Downsizing at the International Fine Art Fair

Editorial Staff Art

The biggest thing about this year’s International Fine Art Fair (May 1 – 5) was the grand arrangement of cherry blossoms and white lilies flanking the entry to the Armory Drill Hall. Inside there were fewer exhibitors—thirty-nine down from sixty last year. But size and quantity are not the measure of anything when it comes to fine art, and as proof of that the interested visitor would have noticed that of the treasures on view many were wonderfully small. Here are a few of the highlights.
 
At Bernard Goldberg Fine Arts several small works caught my attention: a powerful little work by Thomas Hart Benton, Martha’s Vineyard, from the 1950s, measuring just 8 x 6 1/4 inches; and a suite of four woodblock prints by Arthur Wesley Dow—The Dory, or Near the Wharf—each 5 x 2 inches, and a charming example of the artist’s Japanese influence. Three diminutive yet striking Oscar Bluemner works were tucked into a corner of the booth. They each measured about 5 x 6 inches and with their vivid colors and bold shapes offer a microcosm of Bluemner’s style.

Questroyal Fine Art had moderately sized works, too—many moderately priced—such as Miner Kilbourne Kellogg’s, Raymondskill Falls, Pike County, Pennsylvania—a luminous and intimate canvas (12 3/16 x 9 3/16 inches) that went quickly, and Theodore Robinson’s Cliffs by the Sea, a bright and breezy work measuring 7 7/8 x 12 11/16 inches.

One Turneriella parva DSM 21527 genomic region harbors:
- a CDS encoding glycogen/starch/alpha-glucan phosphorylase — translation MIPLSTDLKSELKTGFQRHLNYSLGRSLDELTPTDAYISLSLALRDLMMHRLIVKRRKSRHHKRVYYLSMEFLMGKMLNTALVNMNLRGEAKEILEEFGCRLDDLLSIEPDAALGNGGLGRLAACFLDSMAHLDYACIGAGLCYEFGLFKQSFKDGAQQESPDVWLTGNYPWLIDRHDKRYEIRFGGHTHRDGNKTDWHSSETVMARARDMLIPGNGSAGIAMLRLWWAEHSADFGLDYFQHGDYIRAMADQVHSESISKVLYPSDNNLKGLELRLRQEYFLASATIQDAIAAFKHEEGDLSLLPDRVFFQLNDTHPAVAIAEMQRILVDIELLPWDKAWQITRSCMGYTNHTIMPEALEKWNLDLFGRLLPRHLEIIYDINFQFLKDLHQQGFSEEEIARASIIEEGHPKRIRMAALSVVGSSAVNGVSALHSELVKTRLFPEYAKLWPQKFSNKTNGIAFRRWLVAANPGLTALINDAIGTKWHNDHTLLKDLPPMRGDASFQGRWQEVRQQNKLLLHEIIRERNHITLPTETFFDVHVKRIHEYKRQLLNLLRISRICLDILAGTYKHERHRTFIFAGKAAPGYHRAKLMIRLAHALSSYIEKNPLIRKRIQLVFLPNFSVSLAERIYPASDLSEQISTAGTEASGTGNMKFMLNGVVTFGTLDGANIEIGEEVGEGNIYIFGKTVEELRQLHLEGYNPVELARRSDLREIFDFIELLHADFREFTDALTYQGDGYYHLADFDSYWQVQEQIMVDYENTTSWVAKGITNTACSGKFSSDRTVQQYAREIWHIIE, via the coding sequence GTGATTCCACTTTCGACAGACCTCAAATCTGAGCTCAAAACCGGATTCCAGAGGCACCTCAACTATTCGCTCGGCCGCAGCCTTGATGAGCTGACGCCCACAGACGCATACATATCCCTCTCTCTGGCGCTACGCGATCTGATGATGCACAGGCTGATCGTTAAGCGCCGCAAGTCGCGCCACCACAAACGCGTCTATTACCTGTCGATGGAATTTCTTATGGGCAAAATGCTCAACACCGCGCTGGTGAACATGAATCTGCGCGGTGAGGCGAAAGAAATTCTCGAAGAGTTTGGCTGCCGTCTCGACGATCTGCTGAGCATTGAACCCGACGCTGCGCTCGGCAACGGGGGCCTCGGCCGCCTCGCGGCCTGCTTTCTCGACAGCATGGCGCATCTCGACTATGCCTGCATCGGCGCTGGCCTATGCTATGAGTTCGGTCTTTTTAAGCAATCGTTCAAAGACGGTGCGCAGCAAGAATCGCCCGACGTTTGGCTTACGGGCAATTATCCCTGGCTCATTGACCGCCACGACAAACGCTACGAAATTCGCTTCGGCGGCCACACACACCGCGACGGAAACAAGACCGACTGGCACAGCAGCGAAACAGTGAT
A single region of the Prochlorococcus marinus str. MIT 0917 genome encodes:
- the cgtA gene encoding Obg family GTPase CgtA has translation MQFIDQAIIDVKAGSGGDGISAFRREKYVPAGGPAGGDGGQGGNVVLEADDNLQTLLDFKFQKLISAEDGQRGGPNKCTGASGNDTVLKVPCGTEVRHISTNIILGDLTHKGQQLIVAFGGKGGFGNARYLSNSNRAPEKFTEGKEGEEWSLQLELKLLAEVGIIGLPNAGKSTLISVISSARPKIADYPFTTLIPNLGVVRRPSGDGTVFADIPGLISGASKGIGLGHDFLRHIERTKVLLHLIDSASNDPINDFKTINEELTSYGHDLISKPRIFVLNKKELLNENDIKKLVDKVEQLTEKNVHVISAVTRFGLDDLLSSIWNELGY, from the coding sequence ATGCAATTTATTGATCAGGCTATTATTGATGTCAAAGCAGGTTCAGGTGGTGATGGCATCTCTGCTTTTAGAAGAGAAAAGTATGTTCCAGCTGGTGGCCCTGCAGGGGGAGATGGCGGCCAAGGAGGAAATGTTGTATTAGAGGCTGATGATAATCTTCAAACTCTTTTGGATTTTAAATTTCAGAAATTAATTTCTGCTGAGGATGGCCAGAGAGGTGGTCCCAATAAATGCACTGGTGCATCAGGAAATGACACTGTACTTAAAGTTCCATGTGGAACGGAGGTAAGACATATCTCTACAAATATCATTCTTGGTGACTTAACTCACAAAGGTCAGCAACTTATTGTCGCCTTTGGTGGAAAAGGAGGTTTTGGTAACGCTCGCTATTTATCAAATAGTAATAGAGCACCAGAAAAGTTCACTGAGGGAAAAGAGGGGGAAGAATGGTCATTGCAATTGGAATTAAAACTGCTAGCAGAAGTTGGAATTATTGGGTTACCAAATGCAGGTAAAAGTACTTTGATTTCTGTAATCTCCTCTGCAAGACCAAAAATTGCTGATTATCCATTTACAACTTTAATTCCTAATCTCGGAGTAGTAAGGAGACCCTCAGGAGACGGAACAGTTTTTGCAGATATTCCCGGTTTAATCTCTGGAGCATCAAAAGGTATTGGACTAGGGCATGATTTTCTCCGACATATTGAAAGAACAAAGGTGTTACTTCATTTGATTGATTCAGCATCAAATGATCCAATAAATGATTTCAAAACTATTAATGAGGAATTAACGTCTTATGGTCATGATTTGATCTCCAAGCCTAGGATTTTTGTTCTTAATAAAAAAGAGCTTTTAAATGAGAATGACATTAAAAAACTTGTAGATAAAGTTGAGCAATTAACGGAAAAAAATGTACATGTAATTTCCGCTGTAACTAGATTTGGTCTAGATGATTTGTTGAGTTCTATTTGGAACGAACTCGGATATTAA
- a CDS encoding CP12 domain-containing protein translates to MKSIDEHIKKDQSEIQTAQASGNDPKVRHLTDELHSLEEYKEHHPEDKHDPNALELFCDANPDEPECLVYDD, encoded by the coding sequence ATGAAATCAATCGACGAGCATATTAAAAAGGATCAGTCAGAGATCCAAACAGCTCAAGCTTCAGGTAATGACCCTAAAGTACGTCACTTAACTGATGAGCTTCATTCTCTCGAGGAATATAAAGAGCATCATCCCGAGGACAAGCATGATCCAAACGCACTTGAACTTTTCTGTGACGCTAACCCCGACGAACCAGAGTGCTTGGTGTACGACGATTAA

At Avery Galleries a small Arthur Dove watercolor, Italy Goes to War, measuring 3 1/4 x 7 3/8 inches, vied for attention with larger works including a wonderful pair of charcoal drawings by Lillian Westcott Hale.

One of the easiest pieces to overlook—and perhaps the most rewarding—was a small painting by Sir Herbert Gunn (who has painted several members of Britain’s Royal family) that was displayed on an easel just a few inches from the ground in the booth of Trinity House Fine Art. The striking monochromatic canvas, Pont Mirabeau, Paris (9 x 12 inches), a Whistlerian white scene with a broad foreground, is typical of the fashionable artist’s composition techniques. Simon Shore, the gallery’s director, launched into Gunn’s biography, and showed stunning examples of his work from a catalogue that included portraits of his two wives.

Among other charming small works: Didier Aaron had a lovely mid-19th century watercolor depicting the interior of the Uffizi (8 ½ x 7 inches); Neal A. Fiertag showed an adorable French bulldog by Toshio Bando (10 5/8 x 8 ¾ inches); and Hawthorne Fine Art brought several small-scale landscape scenes including Aaron Draper Shattuck’s Marion Colman in the Granby Meadows (5 x 4 1/4 inches).

Of course there were some standout large-scale works too—a roundel Portrait of a Lady by Bartolomeo Passerotti at the Voena booth, N. C. Wyeth’s large study of Massasoit for murals painted at One Madison Avenue at Bernard Goldberg Fine Arts, and a painted wood sculpture by Louise Nevelson, which was the centerpiece of the Hollis Taggart Galleries booth. These are the crowd pleasers and justly so, but it is the more intimate and curious works that reward a second look.